Troy went into the building to see if they would take my name off of the list. I waited in the courtyard with the kids and many others who were gathered there waiting for that same flight out. Troy came back out to tell me he had listed Erin as the escort for the kids and that they told him that no flight had left yet and that the plan was to leave around 10pm and go to Santo Domingo, Dominican Republic to then book commercial flights to the USA on our own.
The Embassy staff was clearly working under great stress and with lots of conflicting and wrong information coming their way. I felt terrible for them as we watched them talk to angry people and put up with a lot of crap. When you got on their list you had to sign a piece of paper that said that the U.S. Government has a right to bill you for your evacuation. It made perfect sense to us. We choose to go abroad. A disaster happens. Our governmentt shows up with planes for us. We get to leave. Seems simple.
While I am nervous to see if we ever get a bill, I sure as heck think it makes sense that they may bill something for it at some point. Every other time I leave Haiti I pay for a flight out. I know others disagree on that ... and I know it because people were jerks to the Embassy employees about it. As if the US Embassy employees set that policy. A woman literally said, "What? You might bill me for my flight? It is not MY fault the Earthquake happened!" Uh. Yeah. Apparently it is their fault? People are ridiculous sometimes. But I digress.
There were people trading stories in the courtyard. Paige ran into a lot of friends from school. Her friend Dawn was there with her family. Their house had collapsed on them but they had found a way to crawl out. Dawn's Mom was hurt and needed to be carried. Dawn seemed incredibly strong for a teenager who had gone through what she had gone through. Dawn's dad works for World Vision and Troy quickly offered them any help we might be able to offer and exchanged emails.
We are unsure of exact count, but there were probably about 175 people at the Embassy that night. Some stayed in the courtyard and others sat inside.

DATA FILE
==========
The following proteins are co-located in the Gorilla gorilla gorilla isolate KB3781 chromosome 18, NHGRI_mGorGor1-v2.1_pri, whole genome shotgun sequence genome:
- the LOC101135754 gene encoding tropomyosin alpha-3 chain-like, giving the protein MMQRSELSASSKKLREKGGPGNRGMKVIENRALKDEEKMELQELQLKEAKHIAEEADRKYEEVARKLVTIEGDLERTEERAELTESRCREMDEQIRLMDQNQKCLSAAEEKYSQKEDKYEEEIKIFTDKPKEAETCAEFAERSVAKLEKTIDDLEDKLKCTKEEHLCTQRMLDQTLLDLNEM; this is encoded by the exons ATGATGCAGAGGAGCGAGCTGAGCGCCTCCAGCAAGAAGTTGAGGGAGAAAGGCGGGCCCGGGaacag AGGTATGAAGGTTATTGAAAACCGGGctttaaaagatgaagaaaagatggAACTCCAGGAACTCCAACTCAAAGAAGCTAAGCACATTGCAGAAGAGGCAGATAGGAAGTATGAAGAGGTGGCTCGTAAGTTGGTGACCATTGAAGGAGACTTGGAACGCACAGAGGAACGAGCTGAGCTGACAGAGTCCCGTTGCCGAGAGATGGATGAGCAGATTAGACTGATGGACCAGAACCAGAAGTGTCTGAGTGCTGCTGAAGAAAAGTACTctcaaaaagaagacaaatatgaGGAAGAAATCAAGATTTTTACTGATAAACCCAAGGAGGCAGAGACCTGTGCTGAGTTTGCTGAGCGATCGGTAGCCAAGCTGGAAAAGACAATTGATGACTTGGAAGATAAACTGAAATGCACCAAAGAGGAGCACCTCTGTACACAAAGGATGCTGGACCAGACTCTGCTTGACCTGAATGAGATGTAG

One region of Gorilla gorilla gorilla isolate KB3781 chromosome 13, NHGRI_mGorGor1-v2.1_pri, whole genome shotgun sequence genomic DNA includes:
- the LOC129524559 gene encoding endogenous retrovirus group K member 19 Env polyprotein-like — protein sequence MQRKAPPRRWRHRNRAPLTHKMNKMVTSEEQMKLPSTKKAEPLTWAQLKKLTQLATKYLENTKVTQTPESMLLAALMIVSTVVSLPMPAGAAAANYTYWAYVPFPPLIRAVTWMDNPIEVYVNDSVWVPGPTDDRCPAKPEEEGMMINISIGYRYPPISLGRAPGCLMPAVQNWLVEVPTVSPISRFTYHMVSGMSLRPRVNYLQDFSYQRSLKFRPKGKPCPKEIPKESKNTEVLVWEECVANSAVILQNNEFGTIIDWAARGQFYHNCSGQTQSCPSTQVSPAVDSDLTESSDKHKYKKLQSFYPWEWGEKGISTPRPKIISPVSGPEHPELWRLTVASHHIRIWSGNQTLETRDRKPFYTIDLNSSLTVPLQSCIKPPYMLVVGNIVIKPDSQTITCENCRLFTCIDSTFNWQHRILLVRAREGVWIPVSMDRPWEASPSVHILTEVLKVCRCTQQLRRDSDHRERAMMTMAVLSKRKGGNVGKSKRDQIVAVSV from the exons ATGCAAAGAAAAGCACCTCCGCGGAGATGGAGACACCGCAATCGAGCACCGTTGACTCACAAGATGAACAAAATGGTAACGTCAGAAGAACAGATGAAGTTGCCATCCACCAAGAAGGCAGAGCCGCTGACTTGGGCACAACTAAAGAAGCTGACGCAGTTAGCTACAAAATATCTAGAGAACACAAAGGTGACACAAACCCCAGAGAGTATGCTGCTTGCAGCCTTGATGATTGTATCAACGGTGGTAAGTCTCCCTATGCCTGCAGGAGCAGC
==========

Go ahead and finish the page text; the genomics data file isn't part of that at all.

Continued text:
Troy left to go get sheets for the Church of the Open Door group (people we have MN connections to) to use and something to lay our kids down on and some food. Before he got back, at around 7pm they came out to distribute MREs (military ready to eat meals). We sat in a circle with our group and the Buxman kids and the Tlucek group. Troy delivered blankets and we laid them out to get everyone to sleep for awhile. (In theory.) Lydia was manic and would not settle down. Isaac and Hope and Noah all fell asleep around 10pm. Paige could not sleep. Lydie sort of did for about three minutes.
Around 11pm there was some buzz around the courtyard that if you were willing to abandon your bags and you did not have a baby, you could go on a flight straight to the USA. We did not jump on that because we had Lydia and Kristen had Karis. We watched as a few decided to take that chance, including the Tlucek kids and their guardian Kelly. Ten minutes passed while we discussed the change and tried to figure out if the Dominican Republic plane was still coming? No one seemed to really know. I went to ask an employee. She said she did not know yet that the only SURE flight was the one straight to somewhere in the U.S. (she did not know where) and that you could not take luggage.
We talked some more and Erin was willing to take the kids and go if they would let Lydia sit on a lap. The Embassy lady said okay and we began trying to put layers of clothes on the kids while trying to wake them up and get them on their feet. The Buxman kids were unsure about leaving their bags and Kristen felt that she could not travel without luggage with her infant, she was thinking she would stay and see what other choices might be offered.
Erin and I walked into the Embassy from the courtyard and got in a line. The line let us out the backdoor to a driveway area where black Suburbans were pulling up. As you got to the front you showed your passports and had your names checked against a list. In that line Isaac lightened the mood by saying, "Hey Ma, do you think there is any good place to get a haircut in America?" Right as we were getting to the front Kristen showed up with her baby girl and said she decided to go with Erin and the kids. They loaded into the Suburban. Paige was crying quietly, Noah was crying with some force, and Lydie was screaming. Hope and Isaac were both quiet.
After they were in the Suburban the Embassy worker saw me crying and said "Ma'am I can try to get you on this flight too." I told her I was staying but wanted to stand outside until the Suburbans left. At that moment there was obviously major stress among the Embassy workers. They forgot about me (the only person outside the back door with them at that moment) and talked together about the news they had just received. One woman told the others that USAID was asking that all the Suburbans come immediately to the Hotel Montana to work on recovery. Yet their orders were to get people to the airport. They discussed the options for about a minute then one dark-haired woman who seemed to have the most authority said "Go go go, get these people to the airport and then go straight to the Montana."